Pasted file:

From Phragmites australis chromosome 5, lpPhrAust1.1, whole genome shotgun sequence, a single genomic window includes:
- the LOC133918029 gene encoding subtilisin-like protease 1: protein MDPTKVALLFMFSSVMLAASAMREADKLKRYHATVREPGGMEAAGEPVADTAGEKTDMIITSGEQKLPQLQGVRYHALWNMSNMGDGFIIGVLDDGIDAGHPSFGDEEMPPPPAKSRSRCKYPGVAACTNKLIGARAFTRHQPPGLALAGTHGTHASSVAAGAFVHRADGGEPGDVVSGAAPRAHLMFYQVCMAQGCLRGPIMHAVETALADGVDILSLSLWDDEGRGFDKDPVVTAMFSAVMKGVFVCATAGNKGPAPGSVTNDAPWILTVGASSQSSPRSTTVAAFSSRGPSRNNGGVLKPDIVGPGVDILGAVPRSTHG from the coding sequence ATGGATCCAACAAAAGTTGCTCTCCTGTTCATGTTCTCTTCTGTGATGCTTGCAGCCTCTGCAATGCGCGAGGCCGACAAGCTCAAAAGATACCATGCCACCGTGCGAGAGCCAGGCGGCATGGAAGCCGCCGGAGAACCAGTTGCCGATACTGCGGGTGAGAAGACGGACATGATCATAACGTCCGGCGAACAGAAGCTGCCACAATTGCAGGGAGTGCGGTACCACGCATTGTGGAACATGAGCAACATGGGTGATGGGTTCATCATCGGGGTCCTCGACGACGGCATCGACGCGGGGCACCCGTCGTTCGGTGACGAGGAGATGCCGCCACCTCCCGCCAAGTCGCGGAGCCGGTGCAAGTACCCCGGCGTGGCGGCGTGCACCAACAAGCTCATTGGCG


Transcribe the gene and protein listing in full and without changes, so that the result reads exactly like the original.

From Phragmites australis chromosome 5, lpPhrAust1.1, whole genome shotgun sequence, a single genomic window includes:
- the LOC133918029 gene encoding subtilisin-like protease 1: protein MDPTKVALLFMFSSVMLAASAMREADKLKRYHATVREPGGMEAAGEPVADTAGEKTDMIITSGEQKLPQLQGVRYHALWNMSNMGDGFIIGVLDDGIDAGHPSFGDEEMPPPPAKSRSRCKYPGVAACTNKLIGARAFTRHQPPGLALAGTHGTHASSVAAGAFVHRADGGEPGDVVSGAAPRAHLMFYQVCMAQGCLRGPIMHAVETALADGVDILSLSLWDDEGRGFDKDPVVTAMFSAVMKGVFVCATAGNKGPAPGSVTNDAPWILTVGASSQSSPRSTTVAAFSSRGPSRNNGGVLKPDIVGPGVDILGAVPRSTHG from the coding sequence ATGGATCCAACAAAAGTTGCTCTCCTGTTCATGTTCTCTTCTGTGATGCTTGCAGCCTCTGCAATGCGCGAGGCCGACAAGCTCAAAAGATACCATGCCACCGTGCGAGAGCCAGGCGGCATGGAAGCCGCCGGAGAACCAGTTGCCGATACTGCGGGTGAGAAGACGGACATGATCATAACGTCCGGCGAACAGAAGCTGCCACAATTGCAGGGAGTGCGGTACCACGCATTGTGGAACATGAGCAACATGGGTGATGGGTTCATCATCGGGGTCCTCGACGACGGCATCGACGCGGGGCACCCGTCGTTCGGTGACGAGGAGATGCCGCCACCTCCCGCCAAGTCGCGGAGCCGGTGCAAGTACCCCGGCGTGGCGGCGTGCACCAACAAGCTCATTGGCG